Mary Forr boxes out during a Notre Dame basketball game earlier this season. Forr is the daughter of West Pittston native Patty Burke Forr, and the niece of Luzerne County Judge Tom Burke.Photo courtesy of Matt Cashore
Underdog non-scholarship player walks on to the Notre Dame team and makes the starting line up on Senior Day.
No, Mary Forr.
Forr is the niece of Luzerne County Judge Tom Burke, who played basketball and football at West Pittston high school in the 1960s. Forr is the daughter of the Judge’s sister, Patty Burke Forr, a 1965 graduate of West Pittston high school where in the days before PIAA female sports she was a majorette.
After three seasons of trying Forr made the Notre Dame women’s basketball team this year, just in time to make it to the National Championship game, where Notre Dame lost to Texas A&M.
Forr, 5-11, got in 20 games this season, starting one. She averaged five minutes a game and scored 20 points on 14-30 shooting.
Forr grew up in Altoona where she averaged 17.0 points and 6.0 rebounds a game in leading Bishop Guilfoyle to a Class A Pennsylvania state title in 2007.
In a story about her in the South Bend Tribune in March she said, “I had a picture of the 2001 national championship team, autographed, hanging in my room since the sixth grade, and it hangs in my dorm room, now. It’s always been the dream to get here. I wrote a speech in the eighth grade about how I wanted to play for Notre Dame. It’s been a fairy tale for me. It’s been great.”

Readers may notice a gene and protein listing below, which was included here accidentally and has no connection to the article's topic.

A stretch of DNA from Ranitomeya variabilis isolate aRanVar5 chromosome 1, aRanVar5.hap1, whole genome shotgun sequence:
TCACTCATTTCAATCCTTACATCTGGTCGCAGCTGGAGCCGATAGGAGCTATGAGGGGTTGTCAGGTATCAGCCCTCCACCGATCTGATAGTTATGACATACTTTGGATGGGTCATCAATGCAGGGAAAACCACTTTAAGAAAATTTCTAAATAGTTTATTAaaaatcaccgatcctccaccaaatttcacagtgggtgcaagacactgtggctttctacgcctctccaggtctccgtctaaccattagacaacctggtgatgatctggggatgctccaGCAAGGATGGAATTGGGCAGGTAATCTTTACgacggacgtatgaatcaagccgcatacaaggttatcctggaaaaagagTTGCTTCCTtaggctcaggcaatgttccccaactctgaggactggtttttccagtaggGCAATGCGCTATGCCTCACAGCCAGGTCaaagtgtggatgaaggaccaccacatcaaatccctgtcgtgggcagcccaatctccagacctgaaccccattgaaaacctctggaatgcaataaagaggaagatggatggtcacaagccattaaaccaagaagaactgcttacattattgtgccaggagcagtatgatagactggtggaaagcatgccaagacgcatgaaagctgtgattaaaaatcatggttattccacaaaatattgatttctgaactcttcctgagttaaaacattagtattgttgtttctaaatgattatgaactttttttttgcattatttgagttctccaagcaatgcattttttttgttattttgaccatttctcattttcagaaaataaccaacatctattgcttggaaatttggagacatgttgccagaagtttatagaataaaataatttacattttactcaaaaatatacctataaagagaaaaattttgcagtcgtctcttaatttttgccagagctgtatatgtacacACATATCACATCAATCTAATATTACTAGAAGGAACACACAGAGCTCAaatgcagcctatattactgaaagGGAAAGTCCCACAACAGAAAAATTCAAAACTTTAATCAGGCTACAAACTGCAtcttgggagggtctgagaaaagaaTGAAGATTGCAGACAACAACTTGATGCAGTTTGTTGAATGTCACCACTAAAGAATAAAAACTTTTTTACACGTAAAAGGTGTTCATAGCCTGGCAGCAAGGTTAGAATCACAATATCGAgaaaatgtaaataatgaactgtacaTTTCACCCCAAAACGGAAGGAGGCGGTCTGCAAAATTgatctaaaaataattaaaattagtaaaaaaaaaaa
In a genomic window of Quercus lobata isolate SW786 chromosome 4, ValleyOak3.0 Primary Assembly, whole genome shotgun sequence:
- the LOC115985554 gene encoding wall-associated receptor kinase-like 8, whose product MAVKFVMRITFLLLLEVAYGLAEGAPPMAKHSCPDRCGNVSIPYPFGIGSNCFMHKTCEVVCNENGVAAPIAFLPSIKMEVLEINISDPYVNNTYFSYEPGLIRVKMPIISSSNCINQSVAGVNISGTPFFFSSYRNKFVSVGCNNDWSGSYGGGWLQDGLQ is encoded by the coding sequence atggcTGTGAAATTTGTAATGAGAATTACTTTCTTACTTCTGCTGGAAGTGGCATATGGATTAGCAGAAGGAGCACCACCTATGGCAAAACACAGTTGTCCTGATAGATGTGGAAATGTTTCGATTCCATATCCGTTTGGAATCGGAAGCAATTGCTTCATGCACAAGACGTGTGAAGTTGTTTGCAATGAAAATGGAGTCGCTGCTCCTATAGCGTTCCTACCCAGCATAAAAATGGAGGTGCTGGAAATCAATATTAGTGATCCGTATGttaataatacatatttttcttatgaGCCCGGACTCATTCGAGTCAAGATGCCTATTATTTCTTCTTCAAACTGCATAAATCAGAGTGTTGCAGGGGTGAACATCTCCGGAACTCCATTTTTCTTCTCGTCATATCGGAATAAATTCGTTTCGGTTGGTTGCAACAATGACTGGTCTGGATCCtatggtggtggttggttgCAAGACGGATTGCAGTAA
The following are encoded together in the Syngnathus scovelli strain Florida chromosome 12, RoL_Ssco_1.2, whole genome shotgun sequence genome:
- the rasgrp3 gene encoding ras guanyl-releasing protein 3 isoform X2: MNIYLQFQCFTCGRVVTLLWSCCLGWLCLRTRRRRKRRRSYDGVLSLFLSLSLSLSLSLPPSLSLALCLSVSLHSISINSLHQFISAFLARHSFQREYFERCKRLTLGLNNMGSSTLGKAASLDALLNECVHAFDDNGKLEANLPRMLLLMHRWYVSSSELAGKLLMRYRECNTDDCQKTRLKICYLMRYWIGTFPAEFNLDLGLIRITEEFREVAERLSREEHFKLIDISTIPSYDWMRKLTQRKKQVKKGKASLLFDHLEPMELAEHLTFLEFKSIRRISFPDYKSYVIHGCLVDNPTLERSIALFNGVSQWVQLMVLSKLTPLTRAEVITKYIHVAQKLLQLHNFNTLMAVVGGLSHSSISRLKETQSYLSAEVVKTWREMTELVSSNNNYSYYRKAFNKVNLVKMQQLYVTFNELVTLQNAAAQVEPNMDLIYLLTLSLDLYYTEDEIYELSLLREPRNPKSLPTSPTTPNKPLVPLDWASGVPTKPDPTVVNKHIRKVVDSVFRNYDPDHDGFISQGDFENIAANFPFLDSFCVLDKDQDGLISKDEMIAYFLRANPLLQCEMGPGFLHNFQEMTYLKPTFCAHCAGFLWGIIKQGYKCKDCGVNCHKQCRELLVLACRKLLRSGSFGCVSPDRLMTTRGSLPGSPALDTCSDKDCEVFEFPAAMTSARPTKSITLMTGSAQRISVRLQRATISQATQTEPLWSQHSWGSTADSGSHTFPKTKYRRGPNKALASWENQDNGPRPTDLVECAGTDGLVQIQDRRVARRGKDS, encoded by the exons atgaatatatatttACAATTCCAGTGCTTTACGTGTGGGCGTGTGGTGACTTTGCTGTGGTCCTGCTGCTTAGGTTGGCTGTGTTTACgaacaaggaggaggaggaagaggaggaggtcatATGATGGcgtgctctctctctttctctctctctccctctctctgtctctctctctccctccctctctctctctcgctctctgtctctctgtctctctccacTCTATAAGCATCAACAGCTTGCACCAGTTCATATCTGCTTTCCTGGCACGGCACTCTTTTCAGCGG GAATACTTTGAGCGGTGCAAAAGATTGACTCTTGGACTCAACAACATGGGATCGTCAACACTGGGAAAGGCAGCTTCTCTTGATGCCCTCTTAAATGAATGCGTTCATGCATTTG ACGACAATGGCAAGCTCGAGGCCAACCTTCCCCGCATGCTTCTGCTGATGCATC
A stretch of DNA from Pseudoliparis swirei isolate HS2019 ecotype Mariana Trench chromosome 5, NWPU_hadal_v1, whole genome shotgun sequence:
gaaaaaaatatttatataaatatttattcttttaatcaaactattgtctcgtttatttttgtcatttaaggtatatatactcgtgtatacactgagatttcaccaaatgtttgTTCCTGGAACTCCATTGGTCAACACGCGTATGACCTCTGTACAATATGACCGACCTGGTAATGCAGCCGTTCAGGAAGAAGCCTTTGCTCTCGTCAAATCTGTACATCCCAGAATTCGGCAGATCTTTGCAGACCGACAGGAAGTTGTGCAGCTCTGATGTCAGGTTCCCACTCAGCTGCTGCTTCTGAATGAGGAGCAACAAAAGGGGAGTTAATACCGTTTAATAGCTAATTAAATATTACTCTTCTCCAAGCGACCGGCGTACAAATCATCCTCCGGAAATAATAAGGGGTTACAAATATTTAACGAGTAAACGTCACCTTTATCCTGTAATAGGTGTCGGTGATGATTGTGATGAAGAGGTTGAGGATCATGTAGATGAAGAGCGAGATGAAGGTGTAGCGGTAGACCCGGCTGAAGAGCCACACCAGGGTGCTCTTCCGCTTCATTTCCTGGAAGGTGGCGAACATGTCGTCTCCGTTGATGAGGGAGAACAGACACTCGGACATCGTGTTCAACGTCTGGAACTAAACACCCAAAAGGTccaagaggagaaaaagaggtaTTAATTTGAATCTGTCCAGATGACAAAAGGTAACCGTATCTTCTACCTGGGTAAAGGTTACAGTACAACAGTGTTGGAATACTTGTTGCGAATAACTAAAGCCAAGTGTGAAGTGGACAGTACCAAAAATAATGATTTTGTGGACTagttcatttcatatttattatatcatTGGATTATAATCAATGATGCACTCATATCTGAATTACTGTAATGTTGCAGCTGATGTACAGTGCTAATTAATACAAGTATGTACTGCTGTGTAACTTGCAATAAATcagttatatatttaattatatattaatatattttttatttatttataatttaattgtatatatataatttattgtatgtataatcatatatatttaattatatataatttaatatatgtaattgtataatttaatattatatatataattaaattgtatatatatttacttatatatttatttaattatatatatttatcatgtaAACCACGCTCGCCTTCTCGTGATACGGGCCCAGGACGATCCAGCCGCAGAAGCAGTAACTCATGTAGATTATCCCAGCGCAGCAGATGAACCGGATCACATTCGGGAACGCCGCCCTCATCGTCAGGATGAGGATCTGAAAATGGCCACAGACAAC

Last week at the team’s banquet, Forr received the team Spirit Award. She was introduced by Coach McGraw as “a girl who can’t stop smiling even when she’s on the court.”
In her acceptance speech, Forr paid tribute to her family, especially her sister Marita, a Special Olympian whom Mary described as the family’s real champion. She also has a brother Tommy, a 2007 Notre Dame graduate. Her father is R. Thomas Forr, Jr.
In a recent interview, Forr told the Dispatch about her basketball experiences.
A lot of fun. I lived in a neighborhood with tons of kids. So, everyday we played kickball, kick the can, flashlight tag, basketball, wiffleball, or football. When I got to high school I went to such a small school that everyone knew each other. The community at Bishop Guilfoyle was awesome. The teachers really cared about the students.